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Macro Sharpness


AndyMurdo 16 37 7 United Kingdom
22 Jul 2012 9:32PM
Hi John, just a few additional words on technique, If you are hand holding to shoot insects or any subject for that matter at high magnifications in macro, you are going to get a lot of dud pictures in the process due to the very limited depth of field, If you wish to photo insects using a tripod, you need to try an track your subject when it is cold (Insects are cold blooded and need to warm up in the sun before flying or moving) so crack of dawn after a cool night is one of the best times to capture them in the wild. Some pro's capture their subject literally and chill them in a fridge (using a small container to hold them of course) then later putting them into an aquarium type of set to photograph the before letting them back to the wild, but in either case you will have to work quickly as they will warm up rapidly in normal conditions, so you will only have a few min's at best. You will also need to brush up on your tracking skills to know just when and where to find your quarry, it's all part of the fun and can be done via books on insects or on wildlife websites, you will also be able to identify those things that seem unusual to you in this way, and finally Focus Stacking is often used to extend apparent D of Field in the finished image, which is the D of F equivilent of HDR imaging and quite an advanced technique, and should be left for later. just be happy to get results that have some of your subject pin sharp, as there can be a lot of hidden technique when you look at the images of others that seem pin sharp over all the main subject. As I have mentioned before lack of movement is vital and a live subject can and will move even imperceptably to our eyes, do study your subject without attempting to photo it as this will help you understand and anticipate it's behaviour. good luck Andy Murdo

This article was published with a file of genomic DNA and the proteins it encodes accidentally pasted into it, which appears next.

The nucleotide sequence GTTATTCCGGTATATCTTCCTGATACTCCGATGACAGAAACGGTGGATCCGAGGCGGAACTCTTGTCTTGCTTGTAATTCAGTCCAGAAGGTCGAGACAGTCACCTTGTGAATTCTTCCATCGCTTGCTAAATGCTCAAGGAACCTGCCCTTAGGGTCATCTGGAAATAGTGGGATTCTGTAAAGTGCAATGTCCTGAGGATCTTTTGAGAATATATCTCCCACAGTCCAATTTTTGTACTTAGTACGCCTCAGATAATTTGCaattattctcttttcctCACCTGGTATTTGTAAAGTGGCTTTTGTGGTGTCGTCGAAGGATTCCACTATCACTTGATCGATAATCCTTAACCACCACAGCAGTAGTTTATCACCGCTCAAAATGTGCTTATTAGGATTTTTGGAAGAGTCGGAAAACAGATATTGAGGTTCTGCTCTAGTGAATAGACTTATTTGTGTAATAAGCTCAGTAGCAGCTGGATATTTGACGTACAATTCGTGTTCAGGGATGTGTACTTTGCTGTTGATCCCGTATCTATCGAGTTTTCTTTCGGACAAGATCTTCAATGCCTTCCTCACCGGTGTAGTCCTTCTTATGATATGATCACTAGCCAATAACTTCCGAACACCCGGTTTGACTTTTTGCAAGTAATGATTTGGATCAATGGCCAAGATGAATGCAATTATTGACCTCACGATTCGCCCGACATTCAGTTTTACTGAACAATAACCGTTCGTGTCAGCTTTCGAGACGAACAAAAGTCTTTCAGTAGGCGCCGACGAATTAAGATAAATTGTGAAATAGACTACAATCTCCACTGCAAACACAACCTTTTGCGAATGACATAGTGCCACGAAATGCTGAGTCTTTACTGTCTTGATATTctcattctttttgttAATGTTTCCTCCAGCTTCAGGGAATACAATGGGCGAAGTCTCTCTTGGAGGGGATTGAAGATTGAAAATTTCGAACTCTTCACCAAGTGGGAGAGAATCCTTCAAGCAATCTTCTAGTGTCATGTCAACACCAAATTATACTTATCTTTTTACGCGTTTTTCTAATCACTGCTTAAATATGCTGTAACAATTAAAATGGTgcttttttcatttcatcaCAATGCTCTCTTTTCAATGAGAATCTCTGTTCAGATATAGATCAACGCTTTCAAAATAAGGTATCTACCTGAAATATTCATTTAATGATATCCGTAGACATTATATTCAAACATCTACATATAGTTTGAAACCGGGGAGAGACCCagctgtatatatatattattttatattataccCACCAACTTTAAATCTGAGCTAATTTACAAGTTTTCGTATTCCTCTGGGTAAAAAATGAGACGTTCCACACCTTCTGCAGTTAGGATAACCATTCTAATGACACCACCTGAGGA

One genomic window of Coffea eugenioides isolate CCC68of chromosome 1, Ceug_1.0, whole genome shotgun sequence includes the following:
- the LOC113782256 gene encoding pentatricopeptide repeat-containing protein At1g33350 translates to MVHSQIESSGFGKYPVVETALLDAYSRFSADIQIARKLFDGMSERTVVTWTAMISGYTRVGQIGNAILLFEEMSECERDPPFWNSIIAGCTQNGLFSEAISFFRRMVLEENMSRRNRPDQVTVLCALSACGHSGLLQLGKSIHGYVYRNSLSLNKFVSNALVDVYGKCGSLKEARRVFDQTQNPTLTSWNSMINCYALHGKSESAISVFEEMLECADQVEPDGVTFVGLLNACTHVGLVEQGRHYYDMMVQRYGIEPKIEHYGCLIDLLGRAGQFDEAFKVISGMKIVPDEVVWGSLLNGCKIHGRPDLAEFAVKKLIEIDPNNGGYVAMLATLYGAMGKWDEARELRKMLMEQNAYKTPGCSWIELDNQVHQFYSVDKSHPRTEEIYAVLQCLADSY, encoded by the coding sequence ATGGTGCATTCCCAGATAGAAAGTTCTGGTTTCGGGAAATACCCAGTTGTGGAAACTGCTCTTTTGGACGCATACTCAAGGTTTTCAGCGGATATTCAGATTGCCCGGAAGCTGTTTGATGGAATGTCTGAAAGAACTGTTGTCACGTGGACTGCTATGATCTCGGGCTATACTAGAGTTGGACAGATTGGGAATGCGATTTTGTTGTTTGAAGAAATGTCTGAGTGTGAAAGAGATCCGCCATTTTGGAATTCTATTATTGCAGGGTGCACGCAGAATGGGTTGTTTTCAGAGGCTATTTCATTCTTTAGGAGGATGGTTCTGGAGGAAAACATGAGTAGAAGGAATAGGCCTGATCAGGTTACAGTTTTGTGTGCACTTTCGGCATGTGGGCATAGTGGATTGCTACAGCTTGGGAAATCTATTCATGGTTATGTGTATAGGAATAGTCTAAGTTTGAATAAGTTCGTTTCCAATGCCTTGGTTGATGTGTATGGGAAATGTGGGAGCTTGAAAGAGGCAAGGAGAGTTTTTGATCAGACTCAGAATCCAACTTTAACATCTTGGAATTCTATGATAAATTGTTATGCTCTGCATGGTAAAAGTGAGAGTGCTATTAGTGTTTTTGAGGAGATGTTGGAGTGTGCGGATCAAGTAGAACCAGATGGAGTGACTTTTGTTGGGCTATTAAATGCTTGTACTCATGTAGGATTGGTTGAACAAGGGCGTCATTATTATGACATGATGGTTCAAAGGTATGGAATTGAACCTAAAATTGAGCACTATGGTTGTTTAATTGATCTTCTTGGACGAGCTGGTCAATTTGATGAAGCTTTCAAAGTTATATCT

johnn_t 10 5 United Kingdom
24 Jul 2012 9:23AM
Thanks Andy Photo stacking is new to me

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